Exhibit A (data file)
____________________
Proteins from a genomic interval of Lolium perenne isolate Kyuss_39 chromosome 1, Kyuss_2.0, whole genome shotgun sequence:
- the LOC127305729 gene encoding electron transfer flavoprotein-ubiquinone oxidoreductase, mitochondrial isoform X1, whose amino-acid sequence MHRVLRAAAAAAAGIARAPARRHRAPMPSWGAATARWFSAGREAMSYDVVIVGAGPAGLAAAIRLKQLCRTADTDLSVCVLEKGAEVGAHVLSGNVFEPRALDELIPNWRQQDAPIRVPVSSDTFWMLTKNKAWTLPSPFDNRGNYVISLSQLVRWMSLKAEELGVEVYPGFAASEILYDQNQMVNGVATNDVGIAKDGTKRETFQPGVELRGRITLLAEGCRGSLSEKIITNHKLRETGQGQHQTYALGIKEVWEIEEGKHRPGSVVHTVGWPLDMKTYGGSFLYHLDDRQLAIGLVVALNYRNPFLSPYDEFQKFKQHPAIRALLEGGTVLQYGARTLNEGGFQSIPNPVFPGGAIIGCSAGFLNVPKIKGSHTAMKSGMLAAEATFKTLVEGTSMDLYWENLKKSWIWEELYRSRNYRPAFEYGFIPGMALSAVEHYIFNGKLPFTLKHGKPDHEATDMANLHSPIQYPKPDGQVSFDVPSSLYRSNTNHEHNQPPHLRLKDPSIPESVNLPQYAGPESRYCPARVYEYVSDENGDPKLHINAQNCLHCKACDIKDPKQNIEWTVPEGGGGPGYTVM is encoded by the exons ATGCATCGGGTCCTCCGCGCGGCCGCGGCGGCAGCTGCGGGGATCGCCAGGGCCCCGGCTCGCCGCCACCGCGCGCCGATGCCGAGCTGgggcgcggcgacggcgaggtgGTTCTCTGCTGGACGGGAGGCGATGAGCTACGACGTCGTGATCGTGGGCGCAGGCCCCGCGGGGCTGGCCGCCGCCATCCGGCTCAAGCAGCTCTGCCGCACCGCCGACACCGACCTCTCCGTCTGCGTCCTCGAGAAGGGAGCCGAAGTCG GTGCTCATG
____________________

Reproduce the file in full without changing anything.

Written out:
Proteins from a genomic interval of Lolium perenne isolate Kyuss_39 chromosome 1, Kyuss_2.0, whole genome shotgun sequence:
- the LOC127305729 gene encoding electron transfer flavoprotein-ubiquinone oxidoreductase, mitochondrial isoform X1, whose amino-acid sequence MHRVLRAAAAAAAGIARAPARRHRAPMPSWGAATARWFSAGREAMSYDVVIVGAGPAGLAAAIRLKQLCRTADTDLSVCVLEKGAEVGAHVLSGNVFEPRALDELIPNWRQQDAPIRVPVSSDTFWMLTKNKAWTLPSPFDNRGNYVISLSQLVRWMSLKAEELGVEVYPGFAASEILYDQNQMVNGVATNDVGIAKDGTKRETFQPGVELRGRITLLAEGCRGSLSEKIITNHKLRETGQGQHQTYALGIKEVWEIEEGKHRPGSVVHTVGWPLDMKTYGGSFLYHLDDRQLAIGLVVALNYRNPFLSPYDEFQKFKQHPAIRALLEGGTVLQYGARTLNEGGFQSIPNPVFPGGAIIGCSAGFLNVPKIKGSHTAMKSGMLAAEATFKTLVEGTSMDLYWENLKKSWIWEELYRSRNYRPAFEYGFIPGMALSAVEHYIFNGKLPFTLKHGKPDHEATDMANLHSPIQYPKPDGQVSFDVPSSLYRSNTNHEHNQPPHLRLKDPSIPESVNLPQYAGPESRYCPARVYEYVSDENGDPKLHINAQNCLHCKACDIKDPKQNIEWTVPEGGGGPGYTVM is encoded by the exons ATGCATCGGGTCCTCCGCGCGGCCGCGGCGGCAGCTGCGGGGATCGCCAGGGCCCCGGCTCGCCGCCACCGCGCGCCGATGCCGAGCTGgggcgcggcgacggcgaggtgGTTCTCTGCTGGACGGGAGGCGATGAGCTACGACGTCGTGATCGTGGGCGCAGGCCCCGCGGGGCTGGCCGCCGCCATCCGGCTCAAGCAGCTCTGCCGCACCGCCGACACCGACCTCTCCGTCTGCGTCCTCGAGAAGGGAGCCGAAGTCG GTGCTCATG